Table for Two: The Importance of Being Caffeinated

I’ve been drinking coffee since I was six years old. Yes, I know it seems a little young and probably contributed to my (lack of) height. True love knows no age.

Every Sunday after church my family would go out to breakfast, and I would always take on the task of preparing my mom’s coffee. I would shake the Sweet’N Low packets in a bunch, making sure all of the synthetic sugar crystals slid to the bottom before ripping them open and unleashing my own personal blizzard into the cup. Then, I’d carefully tear the tops off of two half and half containers and slowly pour both into the inky darkness. I loved watching how the creamer made patterns in the drink. After a quick stir, my mom would then fill one of the thimble-sized half and half containers with a tiny bit of coffee– my own personal cup to enjoy alongside my kid’s French toast sticks. It was one of the many ways my mother showed her love.

Hot drinks and relationships go hand in hand. A recent study showed that people who were seen holding a cup of coffee were considered more trustworthy and welcoming. In the same vein, people holding a warm drink viewed strangers they passed in a more positive light, too. With this win-win situation, no wonder the coffee date has become so popular. Those cafes are simply begging for people to get cozy: the dark wood furnishings create a sense of comfort, the slightly noisy atmosphere forces people closer in order to hear each other, and that dim lighting and alterna-indie-folk-rock soundtrack makes anyone feel more romantic.

It may be unfair but my date’s stance on coffee means an awful lot to how long I think the relationship’s going to last. My first major boyfriend in college despised coffee so much that he tried to convince me to quit my habit. He’d order us both root beers when we’d go out to dinner, and would refuse to kiss me if I had recently had a cup and hadn’t brushed my teeth directly afterward. Am I crazy for thinking this was crazy? No? Okay, good. Needless to say, this boy didn’t make the cut. My next boyfriend claimed he loved coffee, that he had a cup every day, that he loved that whole coffeehouse scene. But did we ever go out to coffee? No. Did we ever go out anywhere? No. Readers, never trust liars, especially when lattes are on the line.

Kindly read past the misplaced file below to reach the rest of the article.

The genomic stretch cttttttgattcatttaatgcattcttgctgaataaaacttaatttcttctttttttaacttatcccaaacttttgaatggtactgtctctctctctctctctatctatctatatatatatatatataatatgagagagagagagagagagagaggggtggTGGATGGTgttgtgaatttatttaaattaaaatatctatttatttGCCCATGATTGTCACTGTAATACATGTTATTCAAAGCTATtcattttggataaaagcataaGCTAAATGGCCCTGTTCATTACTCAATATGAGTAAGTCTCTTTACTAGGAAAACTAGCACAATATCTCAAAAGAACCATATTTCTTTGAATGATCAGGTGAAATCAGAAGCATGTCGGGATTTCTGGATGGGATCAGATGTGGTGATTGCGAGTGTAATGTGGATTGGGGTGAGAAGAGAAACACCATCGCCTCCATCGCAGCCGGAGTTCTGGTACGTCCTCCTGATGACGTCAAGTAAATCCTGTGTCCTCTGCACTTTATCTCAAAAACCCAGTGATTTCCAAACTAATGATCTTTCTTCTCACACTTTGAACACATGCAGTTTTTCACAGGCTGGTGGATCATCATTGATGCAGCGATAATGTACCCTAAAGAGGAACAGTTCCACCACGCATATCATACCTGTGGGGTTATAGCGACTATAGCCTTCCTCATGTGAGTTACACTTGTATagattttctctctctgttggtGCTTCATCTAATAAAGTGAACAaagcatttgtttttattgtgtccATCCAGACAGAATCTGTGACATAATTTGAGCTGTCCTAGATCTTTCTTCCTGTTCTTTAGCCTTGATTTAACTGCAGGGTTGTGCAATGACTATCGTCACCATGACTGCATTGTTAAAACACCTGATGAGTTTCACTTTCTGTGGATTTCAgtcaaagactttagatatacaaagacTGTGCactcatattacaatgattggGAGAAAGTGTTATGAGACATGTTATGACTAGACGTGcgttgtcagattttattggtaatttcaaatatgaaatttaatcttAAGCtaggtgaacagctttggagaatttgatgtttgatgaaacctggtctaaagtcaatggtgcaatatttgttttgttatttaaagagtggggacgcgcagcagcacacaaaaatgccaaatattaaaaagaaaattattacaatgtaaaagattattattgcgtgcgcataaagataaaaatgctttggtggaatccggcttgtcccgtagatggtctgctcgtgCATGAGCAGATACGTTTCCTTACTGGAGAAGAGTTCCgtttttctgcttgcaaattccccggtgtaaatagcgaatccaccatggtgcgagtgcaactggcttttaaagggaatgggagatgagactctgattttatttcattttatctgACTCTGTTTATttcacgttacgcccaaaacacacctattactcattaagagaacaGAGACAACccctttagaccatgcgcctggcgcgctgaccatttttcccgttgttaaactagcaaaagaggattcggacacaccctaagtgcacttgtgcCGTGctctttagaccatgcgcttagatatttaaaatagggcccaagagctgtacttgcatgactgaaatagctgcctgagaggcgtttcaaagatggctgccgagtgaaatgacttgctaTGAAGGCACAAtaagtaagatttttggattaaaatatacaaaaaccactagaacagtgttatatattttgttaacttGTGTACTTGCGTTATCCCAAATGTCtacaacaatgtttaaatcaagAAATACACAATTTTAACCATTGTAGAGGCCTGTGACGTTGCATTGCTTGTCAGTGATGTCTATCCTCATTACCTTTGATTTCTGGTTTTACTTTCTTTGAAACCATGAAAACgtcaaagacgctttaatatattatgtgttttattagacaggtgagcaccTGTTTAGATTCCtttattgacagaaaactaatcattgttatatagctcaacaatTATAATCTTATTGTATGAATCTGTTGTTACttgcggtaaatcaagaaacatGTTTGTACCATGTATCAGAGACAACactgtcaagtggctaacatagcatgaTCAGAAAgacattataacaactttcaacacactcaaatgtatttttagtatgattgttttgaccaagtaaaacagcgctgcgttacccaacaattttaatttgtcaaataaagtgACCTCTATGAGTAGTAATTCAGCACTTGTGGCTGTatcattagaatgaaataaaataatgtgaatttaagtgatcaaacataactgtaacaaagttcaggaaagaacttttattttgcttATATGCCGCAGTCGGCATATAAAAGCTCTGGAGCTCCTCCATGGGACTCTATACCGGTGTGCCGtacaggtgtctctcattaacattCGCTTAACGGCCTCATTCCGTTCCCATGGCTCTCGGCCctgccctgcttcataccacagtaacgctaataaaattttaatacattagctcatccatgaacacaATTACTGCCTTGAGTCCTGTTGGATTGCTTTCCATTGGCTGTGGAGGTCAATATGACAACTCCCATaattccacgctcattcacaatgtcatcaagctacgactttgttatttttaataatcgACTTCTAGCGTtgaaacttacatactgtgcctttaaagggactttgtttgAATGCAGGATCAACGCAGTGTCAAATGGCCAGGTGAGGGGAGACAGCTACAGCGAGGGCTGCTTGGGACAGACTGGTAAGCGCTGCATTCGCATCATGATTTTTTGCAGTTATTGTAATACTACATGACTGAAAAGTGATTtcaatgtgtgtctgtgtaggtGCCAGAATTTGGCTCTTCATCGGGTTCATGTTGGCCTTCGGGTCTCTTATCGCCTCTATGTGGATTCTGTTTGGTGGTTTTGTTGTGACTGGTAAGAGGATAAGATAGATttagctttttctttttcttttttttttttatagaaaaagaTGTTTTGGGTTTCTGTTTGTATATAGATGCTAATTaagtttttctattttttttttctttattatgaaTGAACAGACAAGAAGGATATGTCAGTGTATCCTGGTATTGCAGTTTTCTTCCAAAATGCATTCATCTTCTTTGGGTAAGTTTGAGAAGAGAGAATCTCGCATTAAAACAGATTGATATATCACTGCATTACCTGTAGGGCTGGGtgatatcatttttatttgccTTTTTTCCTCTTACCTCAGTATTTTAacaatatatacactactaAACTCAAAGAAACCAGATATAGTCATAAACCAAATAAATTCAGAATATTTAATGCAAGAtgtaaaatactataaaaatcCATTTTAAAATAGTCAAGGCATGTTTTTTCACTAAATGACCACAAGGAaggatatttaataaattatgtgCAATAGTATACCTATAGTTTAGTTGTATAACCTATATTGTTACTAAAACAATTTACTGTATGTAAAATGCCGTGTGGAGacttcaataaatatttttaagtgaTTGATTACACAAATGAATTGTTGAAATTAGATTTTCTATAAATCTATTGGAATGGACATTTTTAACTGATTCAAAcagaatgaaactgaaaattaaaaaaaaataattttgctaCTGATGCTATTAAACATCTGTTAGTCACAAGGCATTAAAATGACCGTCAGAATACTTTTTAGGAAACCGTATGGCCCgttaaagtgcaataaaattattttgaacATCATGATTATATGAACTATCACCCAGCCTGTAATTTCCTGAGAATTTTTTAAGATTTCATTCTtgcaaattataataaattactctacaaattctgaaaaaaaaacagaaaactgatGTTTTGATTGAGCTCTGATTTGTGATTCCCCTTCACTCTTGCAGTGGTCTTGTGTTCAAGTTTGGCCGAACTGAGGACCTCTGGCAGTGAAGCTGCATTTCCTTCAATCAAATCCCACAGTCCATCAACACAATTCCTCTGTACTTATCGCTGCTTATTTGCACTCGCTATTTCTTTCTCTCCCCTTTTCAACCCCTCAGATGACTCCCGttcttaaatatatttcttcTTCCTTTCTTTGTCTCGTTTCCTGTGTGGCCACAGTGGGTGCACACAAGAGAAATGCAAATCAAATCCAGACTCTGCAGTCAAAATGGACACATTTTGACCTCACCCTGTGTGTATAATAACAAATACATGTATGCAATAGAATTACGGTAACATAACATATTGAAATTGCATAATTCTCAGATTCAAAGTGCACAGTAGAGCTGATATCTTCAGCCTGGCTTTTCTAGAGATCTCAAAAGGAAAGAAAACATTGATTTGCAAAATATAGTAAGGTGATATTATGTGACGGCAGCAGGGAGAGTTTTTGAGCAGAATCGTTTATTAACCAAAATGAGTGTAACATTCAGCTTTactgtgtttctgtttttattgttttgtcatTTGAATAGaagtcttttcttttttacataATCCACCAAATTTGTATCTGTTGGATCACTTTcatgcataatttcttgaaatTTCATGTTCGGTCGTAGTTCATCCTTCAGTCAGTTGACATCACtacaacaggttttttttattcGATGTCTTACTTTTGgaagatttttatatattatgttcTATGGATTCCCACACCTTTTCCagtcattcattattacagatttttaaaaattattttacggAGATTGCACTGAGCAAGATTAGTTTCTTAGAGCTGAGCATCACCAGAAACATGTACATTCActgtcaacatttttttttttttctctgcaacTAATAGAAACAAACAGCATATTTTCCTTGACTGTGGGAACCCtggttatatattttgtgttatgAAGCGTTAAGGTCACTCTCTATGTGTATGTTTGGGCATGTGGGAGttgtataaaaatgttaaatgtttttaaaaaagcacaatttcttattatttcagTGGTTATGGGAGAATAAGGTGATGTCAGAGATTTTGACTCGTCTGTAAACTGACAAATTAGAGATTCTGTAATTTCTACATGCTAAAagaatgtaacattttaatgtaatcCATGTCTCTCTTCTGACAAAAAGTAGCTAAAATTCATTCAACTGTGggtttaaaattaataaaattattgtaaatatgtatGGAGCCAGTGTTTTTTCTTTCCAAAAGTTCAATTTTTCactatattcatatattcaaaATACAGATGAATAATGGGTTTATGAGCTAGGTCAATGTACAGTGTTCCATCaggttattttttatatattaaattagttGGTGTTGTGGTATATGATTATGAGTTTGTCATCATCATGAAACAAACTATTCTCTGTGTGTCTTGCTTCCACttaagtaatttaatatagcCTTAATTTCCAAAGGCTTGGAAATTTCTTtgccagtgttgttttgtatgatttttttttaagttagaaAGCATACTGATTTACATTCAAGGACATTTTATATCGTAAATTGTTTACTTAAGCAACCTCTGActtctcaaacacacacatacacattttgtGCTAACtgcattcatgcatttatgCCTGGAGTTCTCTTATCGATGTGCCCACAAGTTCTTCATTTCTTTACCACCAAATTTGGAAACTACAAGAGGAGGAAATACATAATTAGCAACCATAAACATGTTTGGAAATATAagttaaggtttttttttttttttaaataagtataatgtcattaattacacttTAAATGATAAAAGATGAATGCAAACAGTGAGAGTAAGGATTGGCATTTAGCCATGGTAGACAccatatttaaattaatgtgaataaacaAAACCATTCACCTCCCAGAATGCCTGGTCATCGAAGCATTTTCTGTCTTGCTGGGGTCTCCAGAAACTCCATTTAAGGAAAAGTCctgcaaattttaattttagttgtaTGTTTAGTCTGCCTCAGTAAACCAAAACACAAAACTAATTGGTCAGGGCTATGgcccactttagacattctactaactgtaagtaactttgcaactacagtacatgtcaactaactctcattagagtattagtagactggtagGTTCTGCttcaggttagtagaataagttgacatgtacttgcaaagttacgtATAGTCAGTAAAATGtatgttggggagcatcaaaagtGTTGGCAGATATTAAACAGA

I was starting to lose hope, thinking that I would either have to compromise my addiction and settle for Coca-Cola to get me through my early classes, or be okay with being alone, accepting that Seattle’s Best was the best a caffeine cat like myself could ever ask for. That was until I met my current boyfriend, Mike. I could go on and on about how smart, attractive, and charming he is, because it’s true. However, this is not the focus of my article. The important thing to know about this relationship is that it is full of coffee. Mike and I have, what I like to call, coffee compatibility. We both have the same level of dependency, needing it to function in the morning and not shying away from it at noon or night either. The first night I stayed over at his place, I tossed and turned at the nightmare of there not being a Mr. Coffee hard at work when I woke up. I’m basically the Krakken without caffeine in the morning, and since Mike is no Davy Jones, I didn’t think that would be the best side of me for him to see. However, as I noted earlier, I snagged a smart one. Not only was I woken up to a steaming hot beverage in bed, Mike didn’t just serve me Folgers or Maxwell house, no, no. He treated me to a very large cup of espresso, unaware that Americanos had become my new favorite. And unlike those fancy schmancy chain coffee shops, not only was I able to enjoy my drink in the comfort of my own pajamas, it wasn’t served in a little mug or post-consumer-recycled cardboard cup. My boy doesn’t mess around; he gave me a pint of espresso. I was amazed at how spot on he was with my likes without even asking me. As he handed the drink to me he said if I didn’t like something I should tell him, and he’d fix it. He wanted to make sure I was getting only things that I liked.

Yeah. It’s safe to say he’s doing fine with that.

While I’ve centered this post around warm drinks and such, the message goes beyond coffee, hot chocolate, London Fogs, or otherwise. It’s about finding someone who understands and appreciates your likes and dislikes, and tries his or her hardest to treat you well based on these personal quirks. They don’t even have to be the same preferences; Mike is fascinated by space while it completely terrifies me. However, if he told me that he wanted to build a spaceship in the backyard, I’d stand by him because I know it’d make him happy. I’d just make sure this rocket was equipped with a Keurig before liftoff.

Johanna Caruthers just graduated with an English degree from McDaniel College. She is terrified about post-grad life, but is looking into becoming a professional body glitter tester.

Originally posted on Wednesday, July 25th, 2012

One Response to “Table for Two: The Importance of Being Caffeinated”

  1. Mari

    July 30th, 2012

    This was so cute! Loved this take on coffee and relationships.

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